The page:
Seattle, WA –
It doesn’t happen often, but when it does, it’s the kind of relationship every pet guardian cherishes, the kind that makes every day a fond memory.
That’s the way it was for Shae and her Labrador, Sasha. From the moment they met, it was if they were twin souls, an indescribable bond connecting the two of them.
Sasha is an affectionate dog that loved giving Shae kisses and going for long walks.
“Sasha is a lot like me,” Shae said. “She’s strong and sensitive.” Shae had other dogs she loved dearly, but at the center of her life, there was always Sasha, the dog that had a piece of her heart.
At Christmastime, however, Sasha began acting strangely. She no longer wanted to play or give Shae her treasured kisses. She showed little interest in opening Christmas packages or having any fun.
At 7 years of age, Shea knew this behavior was not normal for such a young dog. Sasha would pace in circles and pant. Her energy level dropped so much she resisted going for walks. When Shae would take her to Petco, the usually vocal and energetic dog was completely indifferent to everyone.
Alarmed, she took Sasha to her vet, Dr. Earls, who took x-rays, blood work, and did an ultrasound, but the tests revealed nothing.
There were no tumors, just Sasha’s terrified eyes looking up at Shae. “I could see in her eyes that she was worried,” Shae said tearfully. “It was so hard. I felt so helpless.” The vet could see the change in Sasha, but he too was helpless to understand what was happening to her.
Even when Sasha slept, she groaned with pain. Frantic, Shae changed dog food brands, hoping that would solve the problem but it didn’t. Then Shae got a new job in Seattle, Washington.
She packed up her few belongings and stayed in a hotel, hoping to find an apartment to rent. Sasha’s behavior did not improve. In fact, it worsened. She began running into walls.
At one point, Shae found Sasha huddled between the bathroom commode and the wall, unable to figure out how to get out. “If I held my hand out to her she would duck down and close her eyes, as if there was a huge ball coming toward her.”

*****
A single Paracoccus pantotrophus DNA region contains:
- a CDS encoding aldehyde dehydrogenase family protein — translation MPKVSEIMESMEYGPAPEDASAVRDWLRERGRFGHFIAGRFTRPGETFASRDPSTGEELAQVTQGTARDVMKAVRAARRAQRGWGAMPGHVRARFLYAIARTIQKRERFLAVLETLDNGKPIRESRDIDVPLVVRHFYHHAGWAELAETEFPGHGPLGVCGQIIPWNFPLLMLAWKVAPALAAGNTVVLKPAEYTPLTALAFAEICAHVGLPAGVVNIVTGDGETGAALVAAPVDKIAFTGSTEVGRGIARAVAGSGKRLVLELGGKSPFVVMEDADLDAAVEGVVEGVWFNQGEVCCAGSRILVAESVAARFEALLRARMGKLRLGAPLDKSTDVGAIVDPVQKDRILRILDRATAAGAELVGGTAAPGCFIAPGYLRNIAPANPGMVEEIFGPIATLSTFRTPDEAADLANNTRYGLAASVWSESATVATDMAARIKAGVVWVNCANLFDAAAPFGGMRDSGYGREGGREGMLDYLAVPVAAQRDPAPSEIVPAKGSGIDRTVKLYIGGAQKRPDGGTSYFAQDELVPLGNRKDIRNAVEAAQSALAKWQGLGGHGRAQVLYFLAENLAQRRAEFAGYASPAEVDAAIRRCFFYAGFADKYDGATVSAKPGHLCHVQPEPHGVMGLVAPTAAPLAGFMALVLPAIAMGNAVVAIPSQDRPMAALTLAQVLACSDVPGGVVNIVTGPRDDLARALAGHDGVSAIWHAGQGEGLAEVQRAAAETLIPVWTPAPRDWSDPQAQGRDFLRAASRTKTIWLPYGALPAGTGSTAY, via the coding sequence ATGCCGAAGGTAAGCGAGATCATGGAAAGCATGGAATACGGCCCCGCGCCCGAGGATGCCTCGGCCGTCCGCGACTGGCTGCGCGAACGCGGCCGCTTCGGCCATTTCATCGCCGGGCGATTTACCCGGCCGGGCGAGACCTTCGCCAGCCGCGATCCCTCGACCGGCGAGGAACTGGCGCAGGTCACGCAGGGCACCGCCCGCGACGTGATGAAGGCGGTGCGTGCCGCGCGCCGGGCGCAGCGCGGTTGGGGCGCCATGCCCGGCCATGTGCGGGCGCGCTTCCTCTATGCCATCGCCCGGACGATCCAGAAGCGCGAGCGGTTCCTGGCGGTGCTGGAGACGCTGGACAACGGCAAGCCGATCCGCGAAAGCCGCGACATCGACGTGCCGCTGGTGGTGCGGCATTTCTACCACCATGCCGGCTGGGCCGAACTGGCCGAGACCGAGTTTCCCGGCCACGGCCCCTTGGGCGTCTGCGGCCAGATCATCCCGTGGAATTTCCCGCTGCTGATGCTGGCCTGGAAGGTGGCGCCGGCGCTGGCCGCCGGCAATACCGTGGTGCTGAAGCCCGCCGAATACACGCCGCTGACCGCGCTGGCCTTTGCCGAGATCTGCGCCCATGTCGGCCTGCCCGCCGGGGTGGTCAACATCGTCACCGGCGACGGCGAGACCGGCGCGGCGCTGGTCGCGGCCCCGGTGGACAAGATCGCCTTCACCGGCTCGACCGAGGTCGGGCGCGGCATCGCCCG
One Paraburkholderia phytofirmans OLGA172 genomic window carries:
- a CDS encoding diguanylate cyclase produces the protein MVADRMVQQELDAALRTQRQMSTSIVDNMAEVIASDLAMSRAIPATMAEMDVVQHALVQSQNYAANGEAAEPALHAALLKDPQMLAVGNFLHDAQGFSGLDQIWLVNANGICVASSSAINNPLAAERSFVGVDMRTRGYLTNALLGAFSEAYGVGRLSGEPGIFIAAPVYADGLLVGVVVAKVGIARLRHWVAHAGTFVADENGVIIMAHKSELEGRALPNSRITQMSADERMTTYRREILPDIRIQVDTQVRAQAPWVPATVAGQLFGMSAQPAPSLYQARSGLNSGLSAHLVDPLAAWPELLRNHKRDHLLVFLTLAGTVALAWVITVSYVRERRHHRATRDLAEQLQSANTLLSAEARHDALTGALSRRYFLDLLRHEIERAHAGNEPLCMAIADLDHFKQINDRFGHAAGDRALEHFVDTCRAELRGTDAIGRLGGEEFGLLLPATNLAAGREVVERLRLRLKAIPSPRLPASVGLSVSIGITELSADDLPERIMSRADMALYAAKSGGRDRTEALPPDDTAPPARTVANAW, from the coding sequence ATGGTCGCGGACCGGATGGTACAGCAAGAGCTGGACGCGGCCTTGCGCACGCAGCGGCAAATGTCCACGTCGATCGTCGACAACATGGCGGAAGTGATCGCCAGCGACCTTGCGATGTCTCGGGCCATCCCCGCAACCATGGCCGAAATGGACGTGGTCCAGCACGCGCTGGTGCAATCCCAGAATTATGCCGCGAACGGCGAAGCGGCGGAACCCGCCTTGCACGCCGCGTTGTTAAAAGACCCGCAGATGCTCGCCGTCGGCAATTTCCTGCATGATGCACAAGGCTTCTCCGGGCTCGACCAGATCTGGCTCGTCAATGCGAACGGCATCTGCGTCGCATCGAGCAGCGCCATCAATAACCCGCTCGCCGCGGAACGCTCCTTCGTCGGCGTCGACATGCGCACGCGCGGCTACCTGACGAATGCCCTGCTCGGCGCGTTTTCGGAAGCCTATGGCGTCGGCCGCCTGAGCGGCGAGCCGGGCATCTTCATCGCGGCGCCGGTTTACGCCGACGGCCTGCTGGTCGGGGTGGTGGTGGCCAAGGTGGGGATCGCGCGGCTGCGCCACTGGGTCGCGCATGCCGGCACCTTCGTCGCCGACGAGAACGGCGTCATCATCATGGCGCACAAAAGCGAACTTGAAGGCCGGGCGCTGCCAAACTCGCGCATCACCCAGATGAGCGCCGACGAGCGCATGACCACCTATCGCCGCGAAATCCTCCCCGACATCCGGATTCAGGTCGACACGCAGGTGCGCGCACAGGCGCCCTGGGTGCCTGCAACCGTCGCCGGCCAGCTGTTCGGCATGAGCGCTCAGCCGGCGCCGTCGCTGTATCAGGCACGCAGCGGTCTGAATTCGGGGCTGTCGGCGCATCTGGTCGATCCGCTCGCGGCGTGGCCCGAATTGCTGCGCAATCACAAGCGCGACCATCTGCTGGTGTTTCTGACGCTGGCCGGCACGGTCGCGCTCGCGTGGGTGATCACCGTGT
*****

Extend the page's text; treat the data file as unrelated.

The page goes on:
The dog that had been her constant companion and her funny Valentine was disappearing before her very eyes, and Shae was frightened that she would never get her old love back again. “It was hard to watch this sharp, intuitive dog that I loved so much change so dramatically,” Shae told us.
Nights became never ending with neither Shae or Sasha getting much sleep. Sasha would start the night sleeping beside Shae on the bed. But at some point, she would lose her sense of boundaries and fall to the floor. Shae would get up and hold her dog, comforting her until she would sleep for about an hour. Again, Sasha would wake, groaning with pain.
Shae’s work situation had also become untenable. Her new boss kept making advances toward her. Although she reported him to Human Resources, no action was taken. He continued to seek Shae out.
Because she continued to rebuff him, she was fired. That meant she could no longer afford a hotel room, while looking for an apartment.
A friend of Shea’s let her stay in a small trailer for two weeks. In the meantime, she contacted her old vet, Dr. Earls, about Sasha’s deteriorating condition. He referred her to Washington State University. Literally, with just the clothes on her back and her vehicle, she packed up her dogs and took Sasha to the University.
When she met Sasha’s oncologist, Dr. Fidel, she told her, “I think whatever is wrong with Sasha is in her head.” But Dr. Fidel felt that a brain tumor was unlikely because Sasha was so young.
Unfortunately, it turned out that Shae was right. “I have some bad news,” Dr. Fidel told her. “Sasha does have a brain tumor, a very large one in the region of her pituitary gland.”